Not everyone should avoid gluten. The thing about a gluten-free diet is that you may not be getting enough nutrients from your food. There are some health benefits to cutting out gluten, but there are also possible downsides like missing out on vital minerals like selenium, vitamin B6, and folate.
When people go on a gluten-free diet, they often end up replacing bread and other carbs with foods like potatoes, rice, pasta, and corn chips, which are high in calories but don't offer much else nutritionally.
These substitutes have their own sets of problems. For example, soy has been shown to interfere with thyroid hormones and lead to increased estrogen levels in men. Rice can cause chronic inflammation in the gut and make your body store fat more easily. Corn contains the lectin known as euric acid, which has been shown to cause infertility by interfering with ovulation.
For some people, skipping gluten may be in their best interest. This would include people with celiac disease and non-celiac gluten sensitivities (NCGS).
Celiac disease is an autoimmune condition that causes damage to the small intestine after ingesting gluten. NCGS is different because it doesn't cause any gastrointestinal damage.
However, those who suffer from it may experience symptoms like abdominal pain and bloating after eating foods containing gluten. Some other medical conditions require a person to stay away from gluten, such as Crohn's Disease or Irritable Bowel Syndrome (IBS) to help relieve some symptoms.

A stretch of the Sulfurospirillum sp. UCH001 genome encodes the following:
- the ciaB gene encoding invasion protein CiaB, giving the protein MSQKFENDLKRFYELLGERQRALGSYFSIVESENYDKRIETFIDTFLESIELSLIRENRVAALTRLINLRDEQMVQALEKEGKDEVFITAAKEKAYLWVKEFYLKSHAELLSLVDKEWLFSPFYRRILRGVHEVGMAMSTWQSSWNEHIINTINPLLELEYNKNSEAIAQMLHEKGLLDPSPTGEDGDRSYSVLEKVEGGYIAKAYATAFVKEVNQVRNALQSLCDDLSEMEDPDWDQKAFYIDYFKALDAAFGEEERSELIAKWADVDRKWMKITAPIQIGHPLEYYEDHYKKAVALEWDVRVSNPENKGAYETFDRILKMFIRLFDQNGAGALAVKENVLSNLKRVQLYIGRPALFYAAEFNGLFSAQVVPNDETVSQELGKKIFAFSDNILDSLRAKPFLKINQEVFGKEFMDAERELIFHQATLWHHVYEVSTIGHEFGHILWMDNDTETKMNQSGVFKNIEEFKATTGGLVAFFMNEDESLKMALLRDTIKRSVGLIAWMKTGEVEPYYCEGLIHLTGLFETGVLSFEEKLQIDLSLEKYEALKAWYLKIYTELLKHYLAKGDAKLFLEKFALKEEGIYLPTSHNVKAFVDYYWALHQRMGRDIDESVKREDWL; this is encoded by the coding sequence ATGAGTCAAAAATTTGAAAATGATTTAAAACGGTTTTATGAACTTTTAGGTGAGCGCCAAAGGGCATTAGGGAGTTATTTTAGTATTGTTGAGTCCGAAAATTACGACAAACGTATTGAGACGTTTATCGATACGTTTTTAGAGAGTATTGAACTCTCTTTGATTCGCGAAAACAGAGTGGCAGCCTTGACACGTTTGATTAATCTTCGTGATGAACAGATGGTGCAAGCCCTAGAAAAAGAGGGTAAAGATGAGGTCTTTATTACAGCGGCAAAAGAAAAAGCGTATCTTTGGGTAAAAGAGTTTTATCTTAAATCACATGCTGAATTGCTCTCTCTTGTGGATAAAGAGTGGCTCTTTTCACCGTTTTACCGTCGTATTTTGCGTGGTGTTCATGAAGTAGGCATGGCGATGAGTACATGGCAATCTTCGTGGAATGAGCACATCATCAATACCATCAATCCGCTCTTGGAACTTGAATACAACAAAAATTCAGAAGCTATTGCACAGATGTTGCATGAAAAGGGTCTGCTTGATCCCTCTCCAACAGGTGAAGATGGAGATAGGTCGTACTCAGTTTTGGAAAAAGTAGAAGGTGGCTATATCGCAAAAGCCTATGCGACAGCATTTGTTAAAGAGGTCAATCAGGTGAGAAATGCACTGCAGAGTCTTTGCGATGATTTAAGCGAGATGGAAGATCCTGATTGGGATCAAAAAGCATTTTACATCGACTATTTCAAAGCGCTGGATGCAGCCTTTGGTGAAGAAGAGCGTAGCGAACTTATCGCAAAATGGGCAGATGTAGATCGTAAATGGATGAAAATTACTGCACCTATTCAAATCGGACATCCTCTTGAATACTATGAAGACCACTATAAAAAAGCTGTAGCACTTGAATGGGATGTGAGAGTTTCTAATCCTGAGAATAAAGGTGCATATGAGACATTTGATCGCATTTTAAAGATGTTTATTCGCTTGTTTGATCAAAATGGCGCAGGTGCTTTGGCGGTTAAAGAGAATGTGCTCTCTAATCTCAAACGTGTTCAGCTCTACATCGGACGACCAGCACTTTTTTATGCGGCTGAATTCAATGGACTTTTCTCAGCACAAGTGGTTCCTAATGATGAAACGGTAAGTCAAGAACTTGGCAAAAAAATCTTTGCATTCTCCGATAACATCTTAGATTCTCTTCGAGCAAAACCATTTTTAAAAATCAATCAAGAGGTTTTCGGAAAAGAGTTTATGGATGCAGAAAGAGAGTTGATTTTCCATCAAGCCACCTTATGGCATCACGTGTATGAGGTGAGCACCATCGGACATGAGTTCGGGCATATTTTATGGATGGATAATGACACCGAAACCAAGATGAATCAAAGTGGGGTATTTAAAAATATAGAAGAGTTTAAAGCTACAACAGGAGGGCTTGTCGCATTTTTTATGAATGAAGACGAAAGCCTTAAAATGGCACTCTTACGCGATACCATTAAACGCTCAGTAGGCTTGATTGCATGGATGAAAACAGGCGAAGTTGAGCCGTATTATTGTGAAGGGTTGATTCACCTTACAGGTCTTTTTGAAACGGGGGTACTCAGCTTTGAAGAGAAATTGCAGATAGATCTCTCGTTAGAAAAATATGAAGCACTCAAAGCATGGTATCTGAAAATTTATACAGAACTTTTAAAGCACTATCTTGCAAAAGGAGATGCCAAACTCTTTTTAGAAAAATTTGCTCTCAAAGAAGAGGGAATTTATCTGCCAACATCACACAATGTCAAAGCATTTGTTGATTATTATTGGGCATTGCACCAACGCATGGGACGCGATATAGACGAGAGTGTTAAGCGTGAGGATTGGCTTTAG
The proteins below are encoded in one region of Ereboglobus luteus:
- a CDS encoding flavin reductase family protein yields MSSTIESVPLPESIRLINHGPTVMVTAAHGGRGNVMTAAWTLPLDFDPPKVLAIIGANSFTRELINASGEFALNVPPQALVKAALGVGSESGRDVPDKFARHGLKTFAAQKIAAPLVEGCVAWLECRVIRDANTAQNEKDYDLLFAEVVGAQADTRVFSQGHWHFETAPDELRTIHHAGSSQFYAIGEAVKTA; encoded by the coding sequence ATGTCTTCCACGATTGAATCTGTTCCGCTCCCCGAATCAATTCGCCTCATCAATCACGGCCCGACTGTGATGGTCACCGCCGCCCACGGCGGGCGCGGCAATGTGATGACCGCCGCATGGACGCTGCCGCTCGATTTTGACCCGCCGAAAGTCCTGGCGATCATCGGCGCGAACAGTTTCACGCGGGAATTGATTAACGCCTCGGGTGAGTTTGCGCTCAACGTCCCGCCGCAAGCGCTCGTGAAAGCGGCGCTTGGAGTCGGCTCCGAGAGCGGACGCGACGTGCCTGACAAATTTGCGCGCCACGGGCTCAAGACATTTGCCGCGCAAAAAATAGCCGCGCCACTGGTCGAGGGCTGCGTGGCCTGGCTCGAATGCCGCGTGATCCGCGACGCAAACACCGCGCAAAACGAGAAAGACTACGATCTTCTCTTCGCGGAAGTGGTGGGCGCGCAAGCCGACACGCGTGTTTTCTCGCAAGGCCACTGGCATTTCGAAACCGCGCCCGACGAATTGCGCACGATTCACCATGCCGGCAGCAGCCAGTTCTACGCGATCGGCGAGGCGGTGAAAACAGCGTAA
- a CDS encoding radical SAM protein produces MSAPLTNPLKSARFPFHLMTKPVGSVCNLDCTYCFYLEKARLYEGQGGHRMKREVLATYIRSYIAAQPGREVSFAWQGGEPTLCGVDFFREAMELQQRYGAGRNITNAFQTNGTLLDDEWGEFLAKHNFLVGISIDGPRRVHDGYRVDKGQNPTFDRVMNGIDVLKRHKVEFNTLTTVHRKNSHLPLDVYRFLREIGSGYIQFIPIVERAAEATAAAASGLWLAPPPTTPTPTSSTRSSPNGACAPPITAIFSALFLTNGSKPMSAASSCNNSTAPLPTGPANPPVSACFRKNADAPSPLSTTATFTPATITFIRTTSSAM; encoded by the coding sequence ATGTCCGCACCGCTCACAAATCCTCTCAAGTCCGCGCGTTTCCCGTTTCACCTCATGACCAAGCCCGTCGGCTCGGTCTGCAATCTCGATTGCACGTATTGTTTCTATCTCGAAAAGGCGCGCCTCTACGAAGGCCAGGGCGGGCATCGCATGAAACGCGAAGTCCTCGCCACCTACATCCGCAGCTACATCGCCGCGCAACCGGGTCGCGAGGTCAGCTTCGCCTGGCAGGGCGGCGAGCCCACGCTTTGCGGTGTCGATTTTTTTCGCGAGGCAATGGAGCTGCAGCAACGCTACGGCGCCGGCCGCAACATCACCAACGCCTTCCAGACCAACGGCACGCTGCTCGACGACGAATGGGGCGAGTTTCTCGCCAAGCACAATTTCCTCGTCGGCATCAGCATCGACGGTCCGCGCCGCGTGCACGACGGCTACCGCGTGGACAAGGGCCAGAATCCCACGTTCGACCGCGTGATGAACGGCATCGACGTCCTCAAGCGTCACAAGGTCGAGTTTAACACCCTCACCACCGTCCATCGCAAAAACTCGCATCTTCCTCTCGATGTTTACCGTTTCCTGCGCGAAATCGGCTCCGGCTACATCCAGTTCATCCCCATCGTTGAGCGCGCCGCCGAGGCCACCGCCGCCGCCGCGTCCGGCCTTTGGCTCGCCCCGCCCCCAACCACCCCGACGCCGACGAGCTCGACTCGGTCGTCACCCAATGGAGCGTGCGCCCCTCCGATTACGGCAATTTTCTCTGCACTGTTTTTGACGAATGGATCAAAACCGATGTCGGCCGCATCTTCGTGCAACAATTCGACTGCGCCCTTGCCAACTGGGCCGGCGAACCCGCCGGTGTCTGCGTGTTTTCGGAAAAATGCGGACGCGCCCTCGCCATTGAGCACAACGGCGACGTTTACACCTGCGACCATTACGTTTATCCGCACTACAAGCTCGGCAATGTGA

Benefits of Gluten-free
There are many reasons to go gluten-free. People often do it to alleviate symptoms of celiac disease. But others may simply be sensitive to gluten and want to cut it out as much as possible. In this case, you're not necessarily going gluten-free because you have an allergy or intolerance, but more because you want to avoid it where possible.
Regardless of why people choose to go gluten-free, there are some potential benefits associated with cutting gluten out of your diet. They include:
• Weight loss
• Improved gut health
• Reduced risk for diabetes
• Increased energy levels
• Fewer allergies
• Less inflammation

What should I do if I think I have a gluten problem?
Gluten intolerance can be mistaken for celiac disease, food sensitivity, or other conditions. It is important to have a blood test before you go on the elimination diet and start worrying about what foods contain gluten.
In addition to this first step, it helps if your doctor performs an endoscopy of the small intestine to detect any damage caused by ingesting gluten that could not be detected through just a blood test alone.

Gluten-free has become a trend in recent years, due to the rise of gluten sensitivities and celiac disease. Some people believe that it leads to weight loss, while others say that it helps with digestive problems.
While gluten-free foods are often marketed as healthy, they are often not as nutritious as conventional foods. Additionally, gluten-free foods are often more expensive than other food options. Ultimately, your health is your responsibility.